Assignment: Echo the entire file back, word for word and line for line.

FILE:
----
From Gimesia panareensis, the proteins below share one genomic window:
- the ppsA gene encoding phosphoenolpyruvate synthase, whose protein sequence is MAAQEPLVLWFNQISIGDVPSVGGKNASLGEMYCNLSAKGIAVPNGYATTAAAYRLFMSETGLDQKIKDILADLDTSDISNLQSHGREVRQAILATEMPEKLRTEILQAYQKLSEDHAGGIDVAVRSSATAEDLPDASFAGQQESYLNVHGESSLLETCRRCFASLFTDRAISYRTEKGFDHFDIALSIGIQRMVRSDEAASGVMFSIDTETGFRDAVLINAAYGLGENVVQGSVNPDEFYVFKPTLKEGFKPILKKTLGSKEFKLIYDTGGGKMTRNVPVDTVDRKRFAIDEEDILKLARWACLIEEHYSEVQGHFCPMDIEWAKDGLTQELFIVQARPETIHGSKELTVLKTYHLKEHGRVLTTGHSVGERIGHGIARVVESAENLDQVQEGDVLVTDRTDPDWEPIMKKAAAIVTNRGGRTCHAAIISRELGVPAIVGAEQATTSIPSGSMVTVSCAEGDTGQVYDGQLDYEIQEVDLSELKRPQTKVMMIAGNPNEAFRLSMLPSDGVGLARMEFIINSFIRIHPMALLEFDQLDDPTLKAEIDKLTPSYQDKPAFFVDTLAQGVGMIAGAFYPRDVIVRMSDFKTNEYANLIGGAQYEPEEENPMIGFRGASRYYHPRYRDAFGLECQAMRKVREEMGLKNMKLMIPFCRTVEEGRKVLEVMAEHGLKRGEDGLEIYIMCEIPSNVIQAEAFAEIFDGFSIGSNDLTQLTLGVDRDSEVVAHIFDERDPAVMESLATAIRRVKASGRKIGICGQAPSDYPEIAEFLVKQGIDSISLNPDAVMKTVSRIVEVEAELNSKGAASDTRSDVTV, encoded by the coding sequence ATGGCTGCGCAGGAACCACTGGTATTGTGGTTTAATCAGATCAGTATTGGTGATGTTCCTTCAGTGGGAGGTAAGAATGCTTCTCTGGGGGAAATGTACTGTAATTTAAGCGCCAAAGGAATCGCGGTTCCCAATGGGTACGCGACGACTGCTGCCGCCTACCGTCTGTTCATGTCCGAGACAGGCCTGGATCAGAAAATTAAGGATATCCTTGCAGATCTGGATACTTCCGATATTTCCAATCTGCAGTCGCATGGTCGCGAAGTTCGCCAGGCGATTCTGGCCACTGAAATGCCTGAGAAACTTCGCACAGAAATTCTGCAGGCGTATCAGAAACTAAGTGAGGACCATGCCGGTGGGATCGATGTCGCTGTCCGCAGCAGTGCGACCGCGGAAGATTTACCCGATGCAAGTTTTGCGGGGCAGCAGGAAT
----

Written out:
From Gimesia panareensis, the proteins below share one genomic window:
- the ppsA gene encoding phosphoenolpyruvate synthase, whose protein sequence is MAAQEPLVLWFNQISIGDVPSVGGKNASLGEMYCNLSAKGIAVPNGYATTAAAYRLFMSETGLDQKIKDILADLDTSDISNLQSHGREVRQAILATEMPEKLRTEILQAYQKLSEDHAGGIDVAVRSSATAEDLPDASFAGQQESYLNVHGESSLLETCRRCFASLFTDRAISYRTEKGFDHFDIALSIGIQRMVRSDEAASGVMFSIDTETGFRDAVLINAAYGLGENVVQGSVNPDEFYVFKPTLKEGFKPILKKTLGSKEFKLIYDTGGGKMTRNVPVDTVDRKRFAIDEEDILKLARWACLIEEHYSEVQGHFCPMDIEWAKDGLTQELFIVQARPETIHGSKELTVLKTYHLKEHGRVLTTGHSVGERIGHGIARVVESAENLDQVQEGDVLVTDRTDPDWEPIMKKAAAIVTNRGGRTCHAAIISRELGVPAIVGAEQATTSIPSGSMVTVSCAEGDTGQVYDGQLDYEIQEVDLSELKRPQTKVMMIAGNPNEAFRLSMLPSDGVGLARMEFIINSFIRIHPMALLEFDQLDDPTLKAEIDKLTPSYQDKPAFFVDTLAQGVGMIAGAFYPRDVIVRMSDFKTNEYANLIGGAQYEPEEENPMIGFRGASRYYHPRYRDAFGLECQAMRKVREEMGLKNMKLMIPFCRTVEEGRKVLEVMAEHGLKRGEDGLEIYIMCEIPSNVIQAEAFAEIFDGFSIGSNDLTQLTLGVDRDSEVVAHIFDERDPAVMESLATAIRRVKASGRKIGICGQAPSDYPEIAEFLVKQGIDSISLNPDAVMKTVSRIVEVEAELNSKGAASDTRSDVTV, encoded by the coding sequence ATGGCTGCGCAGGAACCACTGGTATTGTGGTTTAATCAGATCAGTATTGGTGATGTTCCTTCAGTGGGAGGTAAGAATGCTTCTCTGGGGGAAATGTACTGTAATTTAAGCGCCAAAGGAATCGCGGTTCCCAATGGGTACGCGACGACTGCTGCCGCCTACCGTCTGTTCATGTCCGAGACAGGCCTGGATCAGAAAATTAAGGATATCCTTGCAGATCTGGATACTTCCGATATTTCCAATCTGCAGTCGCATGGTCGCGAAGTTCGCCAGGCGATTCTGGCCACTGAAATGCCTGAGAAACTTCGCACAGAAATTCTGCAGGCGTATCAGAAACTAAGTGAGGACCATGCCGGTGGGATCGATGTCGCTGTCCGCAGCAGTGCGACCGCGGAAGATTTACCCGATGCAAGTTTTGCGGGGCAGCAGGAAT